As tensions between Russia and Ukraine escalate, Ukrainian military prepared for a possible confrontation have begun training in an unusual location: the Chernobyl exclusion zone. Soldiers may train urban warfare in the abandoned and collapsing town of Pripyat, which is far from any residents who might be caught up in the drills.
It’s also the ideal setting for running through classified military operations and identifying flaws in the region – that is, until they allowed a swarm of foreign journalists to observe. Journalists from around the world observed as the Ukrainian Army engaged in live-fire drills in the lonely streets of Pripyat, demonstrating the lessons gained since the invasion of Crimea in 2014.
The exhibition was ostensibly a show of strength, but it actually serves as a powerful propaganda tool to counter Moscow’s increasing propaganda. “All of these scenarios are based on events that have occurred since 2014,” Denys Monastyrsky, Ukraine’s interior minister, said in a statement to local media outlets, according to CNN.
The Chernobyl Exclusion Zone stretches over 2,600 square kilometers (1,000 square miles) in Ukraine and borders a radioecological reserve in Belarus. Because of the boundary, the area has been highlighted as a prospective entrance point for Russia in the case of a war. The wide but mainly abandoned terrain, with a direct road to the Ukrainian capital of Kyiv, would be a perfect entrance point into the country, and Ukraine has now sent forces to protect it alongside the military exercises.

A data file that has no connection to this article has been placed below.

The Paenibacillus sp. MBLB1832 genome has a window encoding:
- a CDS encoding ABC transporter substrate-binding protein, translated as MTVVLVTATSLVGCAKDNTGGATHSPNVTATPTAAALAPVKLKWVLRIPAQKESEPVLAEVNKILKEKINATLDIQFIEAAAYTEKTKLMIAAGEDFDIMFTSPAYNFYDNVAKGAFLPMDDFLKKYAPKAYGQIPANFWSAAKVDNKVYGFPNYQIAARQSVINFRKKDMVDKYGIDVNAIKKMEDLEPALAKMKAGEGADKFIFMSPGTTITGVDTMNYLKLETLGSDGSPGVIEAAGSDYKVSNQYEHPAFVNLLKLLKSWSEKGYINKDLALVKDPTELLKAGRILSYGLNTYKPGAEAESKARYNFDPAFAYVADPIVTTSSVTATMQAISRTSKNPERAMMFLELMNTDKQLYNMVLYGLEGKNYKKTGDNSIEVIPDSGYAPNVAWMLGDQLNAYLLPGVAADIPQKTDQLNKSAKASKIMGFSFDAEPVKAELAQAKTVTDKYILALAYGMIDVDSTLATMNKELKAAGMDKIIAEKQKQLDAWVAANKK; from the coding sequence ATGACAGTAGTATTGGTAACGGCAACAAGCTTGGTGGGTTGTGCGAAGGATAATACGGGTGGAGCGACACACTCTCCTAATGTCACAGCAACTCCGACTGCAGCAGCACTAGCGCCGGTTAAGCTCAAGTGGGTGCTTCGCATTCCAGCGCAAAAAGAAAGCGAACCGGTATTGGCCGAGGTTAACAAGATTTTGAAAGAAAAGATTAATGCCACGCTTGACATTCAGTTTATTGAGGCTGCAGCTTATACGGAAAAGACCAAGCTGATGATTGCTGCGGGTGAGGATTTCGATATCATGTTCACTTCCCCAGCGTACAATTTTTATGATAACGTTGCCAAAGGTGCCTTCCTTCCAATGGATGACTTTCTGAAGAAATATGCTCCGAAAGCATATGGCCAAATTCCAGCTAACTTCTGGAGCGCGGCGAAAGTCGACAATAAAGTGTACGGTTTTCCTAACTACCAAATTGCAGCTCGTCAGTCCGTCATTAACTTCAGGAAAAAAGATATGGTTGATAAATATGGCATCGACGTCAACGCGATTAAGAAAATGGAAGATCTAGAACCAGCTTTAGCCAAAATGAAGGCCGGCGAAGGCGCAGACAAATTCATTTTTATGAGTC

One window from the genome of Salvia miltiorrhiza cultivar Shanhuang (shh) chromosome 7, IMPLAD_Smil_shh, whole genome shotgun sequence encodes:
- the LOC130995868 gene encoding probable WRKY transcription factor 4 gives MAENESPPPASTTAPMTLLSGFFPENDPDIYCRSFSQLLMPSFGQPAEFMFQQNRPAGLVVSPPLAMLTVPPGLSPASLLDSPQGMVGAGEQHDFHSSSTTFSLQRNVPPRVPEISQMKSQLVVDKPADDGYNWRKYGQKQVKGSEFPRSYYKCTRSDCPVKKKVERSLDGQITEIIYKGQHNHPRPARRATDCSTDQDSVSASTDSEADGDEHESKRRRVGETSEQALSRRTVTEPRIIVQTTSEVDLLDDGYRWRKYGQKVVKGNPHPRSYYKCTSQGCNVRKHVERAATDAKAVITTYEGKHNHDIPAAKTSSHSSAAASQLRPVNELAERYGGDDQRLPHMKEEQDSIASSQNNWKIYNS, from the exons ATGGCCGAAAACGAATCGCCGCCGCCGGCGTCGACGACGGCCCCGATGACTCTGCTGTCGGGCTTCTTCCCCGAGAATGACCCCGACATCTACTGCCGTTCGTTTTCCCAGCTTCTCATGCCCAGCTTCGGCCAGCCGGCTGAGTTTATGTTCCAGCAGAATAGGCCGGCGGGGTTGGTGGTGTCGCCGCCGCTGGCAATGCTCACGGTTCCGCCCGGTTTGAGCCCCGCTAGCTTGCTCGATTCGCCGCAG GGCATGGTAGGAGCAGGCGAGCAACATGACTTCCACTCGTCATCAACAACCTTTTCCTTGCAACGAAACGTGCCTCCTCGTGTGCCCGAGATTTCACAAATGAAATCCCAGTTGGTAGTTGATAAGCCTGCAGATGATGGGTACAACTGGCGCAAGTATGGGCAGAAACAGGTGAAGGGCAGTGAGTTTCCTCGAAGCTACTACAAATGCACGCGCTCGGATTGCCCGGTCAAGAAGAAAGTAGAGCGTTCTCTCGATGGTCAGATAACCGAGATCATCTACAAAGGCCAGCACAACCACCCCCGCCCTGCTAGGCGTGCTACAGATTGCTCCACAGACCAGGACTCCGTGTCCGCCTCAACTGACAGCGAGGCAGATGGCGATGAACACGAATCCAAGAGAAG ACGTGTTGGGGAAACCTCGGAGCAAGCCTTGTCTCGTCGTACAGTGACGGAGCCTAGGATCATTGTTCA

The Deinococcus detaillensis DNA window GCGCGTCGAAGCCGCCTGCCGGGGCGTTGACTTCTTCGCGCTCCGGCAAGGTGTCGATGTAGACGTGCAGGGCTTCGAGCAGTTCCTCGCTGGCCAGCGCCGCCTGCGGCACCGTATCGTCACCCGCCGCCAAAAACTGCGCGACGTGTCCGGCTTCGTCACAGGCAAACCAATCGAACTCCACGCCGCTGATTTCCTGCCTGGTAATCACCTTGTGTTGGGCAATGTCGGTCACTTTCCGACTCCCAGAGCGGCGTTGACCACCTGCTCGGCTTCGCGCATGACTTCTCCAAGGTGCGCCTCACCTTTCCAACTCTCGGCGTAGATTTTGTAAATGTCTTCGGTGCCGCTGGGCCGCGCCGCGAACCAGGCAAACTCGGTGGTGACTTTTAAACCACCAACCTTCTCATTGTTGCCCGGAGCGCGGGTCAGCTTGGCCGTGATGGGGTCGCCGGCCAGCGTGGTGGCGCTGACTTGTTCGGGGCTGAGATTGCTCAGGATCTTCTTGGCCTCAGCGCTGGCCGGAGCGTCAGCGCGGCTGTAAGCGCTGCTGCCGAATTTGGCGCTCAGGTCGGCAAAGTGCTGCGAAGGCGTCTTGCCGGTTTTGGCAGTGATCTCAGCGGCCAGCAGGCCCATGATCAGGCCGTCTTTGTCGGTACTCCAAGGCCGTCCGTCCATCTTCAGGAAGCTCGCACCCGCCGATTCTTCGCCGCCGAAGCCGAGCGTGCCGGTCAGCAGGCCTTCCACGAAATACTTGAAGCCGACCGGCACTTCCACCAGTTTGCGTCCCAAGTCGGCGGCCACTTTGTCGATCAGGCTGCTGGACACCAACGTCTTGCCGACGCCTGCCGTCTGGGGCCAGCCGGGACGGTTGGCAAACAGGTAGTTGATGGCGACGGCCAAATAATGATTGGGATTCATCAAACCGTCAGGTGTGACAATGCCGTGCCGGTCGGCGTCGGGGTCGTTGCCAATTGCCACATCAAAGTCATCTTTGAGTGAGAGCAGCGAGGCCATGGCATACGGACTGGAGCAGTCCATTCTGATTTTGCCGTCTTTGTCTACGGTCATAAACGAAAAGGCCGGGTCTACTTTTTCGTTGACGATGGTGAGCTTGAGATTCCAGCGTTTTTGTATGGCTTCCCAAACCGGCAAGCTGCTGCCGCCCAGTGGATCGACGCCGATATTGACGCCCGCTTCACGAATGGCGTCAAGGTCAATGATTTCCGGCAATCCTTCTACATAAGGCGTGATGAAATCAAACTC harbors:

Despite a growing military presence on the Russia-Ukraine border and in the surrounding waterways, Russian President Vladimir Putin continues to dismiss the possibility of an invasion. The United States, on the other hand, has continued to caution that this may not be the case. While some people may be put off by the prospect of walking through the site of the world’s worst nuclear disaster, the Exclusion Zone is completely safe as long as you remain away from the trees and dispersed machinery used to remove burning radioactive material from the melting reactor. Visitors are routinely taken on tours of the breathtaking surroundings near the reactor and its environs, which includes:
Pripyat is an abandoned town featuring a decaying theme park, various laboratories with lines of jars storing specimens, a secret Soviet radar station, and some of the last remaining Lenin sculptures from the Soviet Union that haven’t been removed by later administrations. To restrict the amount of background radiation they are exposed to, workers in the zone must follow a rigorous 3-week on, 3-week off shift pattern. Other local inhabitants, dubbed “stalkers,” enter the zone on a regular basis and set up camp, while some individuals who lived there before the disaster have returned to live in the abandoned communities.